The movie's atmosphere is forbidding and dreamlike.  The scenes of the children in flight from their pursuer portray their natural surroundings as dark and menacing; the river which bears them away is almost Stygian.  One feels the threatening presence of the preacher loom large like a shadow over everything, especially when he is absent.

The stark opposition between the characters of Mitchum and Gish, with the fate of three children ultimately hanging in the balance, provides the center of gravity for a story that unfolds ominously and haunts you long after the film is over.

All of this is achieved with a handful of actors and no pants-shitting pyrotechnics concocted for millions by a doughy computer animator.  In fact, none of it could be achieved by any amount of "epic visuals."  That is not the point.  You are drawn into what is happening because the story is good and the performances are powerful and finely observed.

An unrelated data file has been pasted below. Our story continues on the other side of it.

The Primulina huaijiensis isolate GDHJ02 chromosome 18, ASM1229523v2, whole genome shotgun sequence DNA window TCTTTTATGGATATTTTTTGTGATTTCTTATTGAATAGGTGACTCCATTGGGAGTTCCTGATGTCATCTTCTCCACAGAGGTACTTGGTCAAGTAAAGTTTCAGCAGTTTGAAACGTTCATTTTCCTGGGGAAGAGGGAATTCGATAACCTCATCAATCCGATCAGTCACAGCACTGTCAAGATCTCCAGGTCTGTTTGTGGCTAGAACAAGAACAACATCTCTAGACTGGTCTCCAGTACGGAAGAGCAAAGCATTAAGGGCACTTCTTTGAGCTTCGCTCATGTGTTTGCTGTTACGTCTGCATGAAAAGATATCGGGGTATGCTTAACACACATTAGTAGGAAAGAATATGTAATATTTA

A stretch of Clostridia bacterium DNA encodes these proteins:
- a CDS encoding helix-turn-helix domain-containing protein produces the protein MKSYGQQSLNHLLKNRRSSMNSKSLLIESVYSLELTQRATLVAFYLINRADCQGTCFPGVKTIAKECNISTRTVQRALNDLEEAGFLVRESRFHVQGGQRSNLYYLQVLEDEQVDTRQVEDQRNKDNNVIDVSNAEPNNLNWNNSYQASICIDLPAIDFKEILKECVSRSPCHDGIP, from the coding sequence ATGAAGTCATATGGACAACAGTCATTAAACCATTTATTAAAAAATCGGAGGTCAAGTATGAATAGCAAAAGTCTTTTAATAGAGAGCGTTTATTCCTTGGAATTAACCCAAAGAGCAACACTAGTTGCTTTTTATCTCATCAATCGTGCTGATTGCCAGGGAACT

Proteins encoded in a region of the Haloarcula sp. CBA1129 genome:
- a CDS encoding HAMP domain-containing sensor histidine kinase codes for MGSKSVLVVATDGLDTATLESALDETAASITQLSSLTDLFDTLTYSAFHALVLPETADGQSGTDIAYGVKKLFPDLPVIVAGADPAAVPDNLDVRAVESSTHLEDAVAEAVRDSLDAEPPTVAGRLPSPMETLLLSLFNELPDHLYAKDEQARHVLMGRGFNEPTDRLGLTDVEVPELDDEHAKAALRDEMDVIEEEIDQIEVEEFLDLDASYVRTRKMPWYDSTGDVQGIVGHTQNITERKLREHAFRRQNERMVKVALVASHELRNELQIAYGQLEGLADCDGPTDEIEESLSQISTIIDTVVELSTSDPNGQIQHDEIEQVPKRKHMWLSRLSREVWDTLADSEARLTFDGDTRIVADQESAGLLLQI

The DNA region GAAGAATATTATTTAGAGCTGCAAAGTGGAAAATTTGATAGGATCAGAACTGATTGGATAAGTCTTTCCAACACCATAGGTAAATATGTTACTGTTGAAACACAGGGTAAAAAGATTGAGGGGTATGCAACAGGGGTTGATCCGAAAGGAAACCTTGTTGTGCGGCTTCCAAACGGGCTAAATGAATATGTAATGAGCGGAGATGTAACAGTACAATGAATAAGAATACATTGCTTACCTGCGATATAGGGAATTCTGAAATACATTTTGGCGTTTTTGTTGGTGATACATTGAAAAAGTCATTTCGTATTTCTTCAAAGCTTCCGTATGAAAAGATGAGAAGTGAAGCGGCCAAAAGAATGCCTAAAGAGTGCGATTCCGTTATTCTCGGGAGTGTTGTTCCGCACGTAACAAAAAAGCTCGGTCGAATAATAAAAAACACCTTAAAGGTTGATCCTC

Something you might hear a lot is that the decline of Hollywood for these reasons and others is not a death knell for moviegoers but for the big studios and theater chains.  Roger Ebert has taken this line.  After all, increasingly many of us are spending most of our movie-watching lives on Netflix or some other streaming venue, often watching shit that would never show at a big cineplex.  Plus big theater chains gouge you on overpriced, suicidally super-sized concessions and exorbitant ticket prices that their typically shallow, narrow offerings cannot really justify.  But despite all this, I still love going to the movies.  I've been doing and loving it since I was a small child and probably always will.

So I'll probably watch the shitty Evil Dead remake.  But still.

Monday, October 22, 2012

To the Devil...a Daughter (1976)

There are few things I love more than classic Hammer Horror.  For those who aren't familiar with Hammer Film Productions, it is a British production company founded in 1934 that flourished from the late 1950s through the middle 70s.  Hammer made all sorts of films, but specialized in the fantastic and sensational genres ranging from swashbucklers and prehistoric epics to opulent period pieces, literary adaptations and supernatural thrillers.